Vanguard Award: Sarah Jessica Parker
So, just how many Parkers are there in a Sarah Jessica Parker day? There’s SJP, the movie star. SJP, the mother. SJP, the fashion (Bitten) and fragrance (Coty) businesswoman. And let’s not forget SJP, the HBO production company.
“I haven’t pursued world domination,” Parker jokes. “I feel like I’m like most mothers in this country — just managing and always feeling like you’re falling short and disappointing someone. I can’t believe what I’ve accomplished in a day, and, on the other hand, I can’t believe what I didn’t accomplish.”
What has been finally achieve is the long-awaited “Sex and the City: The Movie,” which Parker began plotting back in April 2000. “We always thought we were making little movies every week, but there is obviously a big difference in the mediums,” she says. “You have to acknowledge what the audience knows, then you have to kind of dial everything up. There had to be a story worth telling to ask people to leave their houses, come to the theater and pay for us once again.”
Director-writer Michael Patrick King begins the film four years after the HBO TV ends. The last time we saw Parker’s character Carrie Bradshaw, she and Big (Chris Noth) were pursuing a grown-up romance. “It’s now been 10 years that they’ve been in a relationship,” says Parker. “The stakes are much higher. There’s a lot more trust and potential, so it only adds to what happens, which is very surprising. It doesn’t follow the normal blueprint for romantic comedy.”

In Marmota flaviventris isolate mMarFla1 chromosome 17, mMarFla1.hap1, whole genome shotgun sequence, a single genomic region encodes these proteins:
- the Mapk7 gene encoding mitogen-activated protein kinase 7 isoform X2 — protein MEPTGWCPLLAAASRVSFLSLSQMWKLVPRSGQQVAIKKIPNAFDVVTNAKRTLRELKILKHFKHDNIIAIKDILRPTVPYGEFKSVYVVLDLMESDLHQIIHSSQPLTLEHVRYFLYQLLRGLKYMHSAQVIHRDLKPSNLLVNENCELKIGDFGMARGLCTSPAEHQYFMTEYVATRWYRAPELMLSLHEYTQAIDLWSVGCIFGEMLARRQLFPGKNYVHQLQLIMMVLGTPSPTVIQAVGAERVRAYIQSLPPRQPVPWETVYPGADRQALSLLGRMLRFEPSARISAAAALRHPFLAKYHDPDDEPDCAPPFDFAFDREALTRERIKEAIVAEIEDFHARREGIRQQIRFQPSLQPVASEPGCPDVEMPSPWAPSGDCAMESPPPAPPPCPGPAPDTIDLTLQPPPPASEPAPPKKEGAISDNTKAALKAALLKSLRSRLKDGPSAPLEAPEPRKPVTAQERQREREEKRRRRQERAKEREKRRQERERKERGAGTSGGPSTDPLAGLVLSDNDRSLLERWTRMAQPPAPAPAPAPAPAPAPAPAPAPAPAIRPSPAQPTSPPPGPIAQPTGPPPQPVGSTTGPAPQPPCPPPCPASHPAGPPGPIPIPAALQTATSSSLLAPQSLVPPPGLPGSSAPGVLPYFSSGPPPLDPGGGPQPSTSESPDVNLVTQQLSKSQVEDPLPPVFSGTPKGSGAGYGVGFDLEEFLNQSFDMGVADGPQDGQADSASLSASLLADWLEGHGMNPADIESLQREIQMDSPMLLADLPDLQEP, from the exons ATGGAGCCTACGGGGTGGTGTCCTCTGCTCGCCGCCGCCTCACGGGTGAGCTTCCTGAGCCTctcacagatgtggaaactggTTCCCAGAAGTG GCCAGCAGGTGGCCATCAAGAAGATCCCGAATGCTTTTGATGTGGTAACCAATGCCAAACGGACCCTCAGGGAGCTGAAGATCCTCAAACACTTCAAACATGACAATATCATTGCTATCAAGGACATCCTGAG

Before auds get a look at “Sex and the City,” they can sample Parker’s other spring 2008 release, “Smart People,” due out in April. She calls it a “smartly written adult dramedy,” which is “hopefully different” from her previous movie fare, “Failure to Launch” and “The Family Stone.”
“That’s pretty much been my criteria,” she says. “Hopefully nothing is familiar to me as I make choices.”
But it is Parker, the mother, who has the final say on the celebrity’s complex and busy career. “I can’t do any of these things if I think my son isn’t in a perfectly content place in his life,” she says.
Who’d ever think that Parker’s original role model was Woody Allen. But then, it makes sense if you ponder the Manhattan connection.
“One of the first movies I ever saw in my life was ‘Sleeper,’ ” she recalls. “Woody Allen became iconic to so many of us — an aspirational person in an aspirational city living this life of an intellectual who was eating interesting foods and talking to interesting people and reading interesting books and being political and being an East Coaster. He was all those things that I strived to be and my mom and dad were striving to be.”